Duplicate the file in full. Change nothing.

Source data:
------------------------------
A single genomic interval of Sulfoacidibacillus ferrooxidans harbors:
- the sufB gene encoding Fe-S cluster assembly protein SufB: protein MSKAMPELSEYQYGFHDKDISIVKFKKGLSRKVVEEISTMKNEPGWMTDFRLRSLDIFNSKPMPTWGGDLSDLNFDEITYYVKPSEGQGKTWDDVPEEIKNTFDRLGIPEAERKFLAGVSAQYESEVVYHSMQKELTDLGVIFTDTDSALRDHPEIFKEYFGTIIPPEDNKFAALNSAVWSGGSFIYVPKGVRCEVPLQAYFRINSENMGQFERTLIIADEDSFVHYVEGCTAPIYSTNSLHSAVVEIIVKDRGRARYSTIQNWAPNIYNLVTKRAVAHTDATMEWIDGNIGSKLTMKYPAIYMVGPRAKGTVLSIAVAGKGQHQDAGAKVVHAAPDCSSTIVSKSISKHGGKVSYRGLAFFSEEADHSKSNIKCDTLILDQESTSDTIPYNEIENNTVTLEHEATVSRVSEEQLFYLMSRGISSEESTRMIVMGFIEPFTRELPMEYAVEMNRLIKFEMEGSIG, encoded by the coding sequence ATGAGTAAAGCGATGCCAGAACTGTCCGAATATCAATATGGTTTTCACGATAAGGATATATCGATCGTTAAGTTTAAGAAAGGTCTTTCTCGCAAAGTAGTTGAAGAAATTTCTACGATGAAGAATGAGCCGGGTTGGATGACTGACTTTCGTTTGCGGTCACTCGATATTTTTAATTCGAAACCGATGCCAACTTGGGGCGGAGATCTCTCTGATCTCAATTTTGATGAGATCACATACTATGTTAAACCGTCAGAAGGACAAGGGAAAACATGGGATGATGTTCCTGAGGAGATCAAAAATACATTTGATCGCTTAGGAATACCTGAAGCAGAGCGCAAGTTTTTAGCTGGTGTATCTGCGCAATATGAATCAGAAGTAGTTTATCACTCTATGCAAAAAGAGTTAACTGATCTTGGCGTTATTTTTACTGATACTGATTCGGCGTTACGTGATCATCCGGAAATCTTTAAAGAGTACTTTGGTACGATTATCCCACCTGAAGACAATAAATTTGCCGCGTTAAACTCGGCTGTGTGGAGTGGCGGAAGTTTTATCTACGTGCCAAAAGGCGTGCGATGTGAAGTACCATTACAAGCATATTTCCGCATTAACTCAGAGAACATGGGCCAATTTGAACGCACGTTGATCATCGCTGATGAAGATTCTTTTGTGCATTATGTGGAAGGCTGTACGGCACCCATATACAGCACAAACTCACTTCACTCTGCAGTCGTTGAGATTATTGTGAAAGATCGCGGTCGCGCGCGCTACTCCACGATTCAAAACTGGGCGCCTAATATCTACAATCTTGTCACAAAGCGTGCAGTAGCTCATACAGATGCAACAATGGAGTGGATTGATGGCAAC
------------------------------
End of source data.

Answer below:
A single genomic interval of Sulfoacidibacillus ferrooxidans harbors:
- the sufB gene encoding Fe-S cluster assembly protein SufB: protein MSKAMPELSEYQYGFHDKDISIVKFKKGLSRKVVEEISTMKNEPGWMTDFRLRSLDIFNSKPMPTWGGDLSDLNFDEITYYVKPSEGQGKTWDDVPEEIKNTFDRLGIPEAERKFLAGVSAQYESEVVYHSMQKELTDLGVIFTDTDSALRDHPEIFKEYFGTIIPPEDNKFAALNSAVWSGGSFIYVPKGVRCEVPLQAYFRINSENMGQFERTLIIADEDSFVHYVEGCTAPIYSTNSLHSAVVEIIVKDRGRARYSTIQNWAPNIYNLVTKRAVAHTDATMEWIDGNIGSKLTMKYPAIYMVGPRAKGTVLSIAVAGKGQHQDAGAKVVHAAPDCSSTIVSKSISKHGGKVSYRGLAFFSEEADHSKSNIKCDTLILDQESTSDTIPYNEIENNTVTLEHEATVSRVSEEQLFYLMSRGISSEESTRMIVMGFIEPFTRELPMEYAVEMNRLIKFEMEGSIG, encoded by the coding sequence ATGAGTAAAGCGATGCCAGAACTGTCCGAATATCAATATGGTTTTCACGATAAGGATATATCGATCGTTAAGTTTAAGAAAGGTCTTTCTCGCAAAGTAGTTGAAGAAATTTCTACGATGAAGAATGAGCCGGGTTGGATGACTGACTTTCGTTTGCGGTCACTCGATATTTTTAATTCGAAACCGATGCCAACTTGGGGCGGAGATCTCTCTGATCTCAATTTTGATGAGATCACATACTATGTTAAACCGTCAGAAGGACAAGGGAAAACATGGGATGATGTTCCTGAGGAGATCAAAAATACATTTGATCGCTTAGGAATACCTGAAGCAGAGCGCAAGTTTTTAGCTGGTGTATCTGCGCAATATGAATCAGAAGTAGTTTATCACTCTATGCAAAAAGAGTTAACTGATCTTGGCGTTATTTTTACTGATACTGATTCGGCGTTACGTGATCATCCGGAAATCTTTAAAGAGTACTTTGGTACGATTATCCCACCTGAAGACAATAAATTTGCCGCGTTAAACTCGGCTGTGTGGAGTGGCGGAAGTTTTATCTACGTGCCAAAAGGCGTGCGATGTGAAGTACCATTACAAGCATATTTCCGCATTAACTCAGAGAACATGGGCCAATTTGAACGCACGTTGATCATCGCTGATGAAGATTCTTTTGTGCATTATGTGGAAGGCTGTACGGCACCCATATACAGCACAAACTCACTTCACTCTGCAGTCGTTGAGATTATTGTGAAAGATCGCGGTCGCGCGCGCTACTCCACGATTCAAAACTGGGCGCCTAATATCTACAATCTTGTCACAAAGCGTGCAGTAGCTCATACAGATGCAACAATGGAGTGGATTGATGGCAAC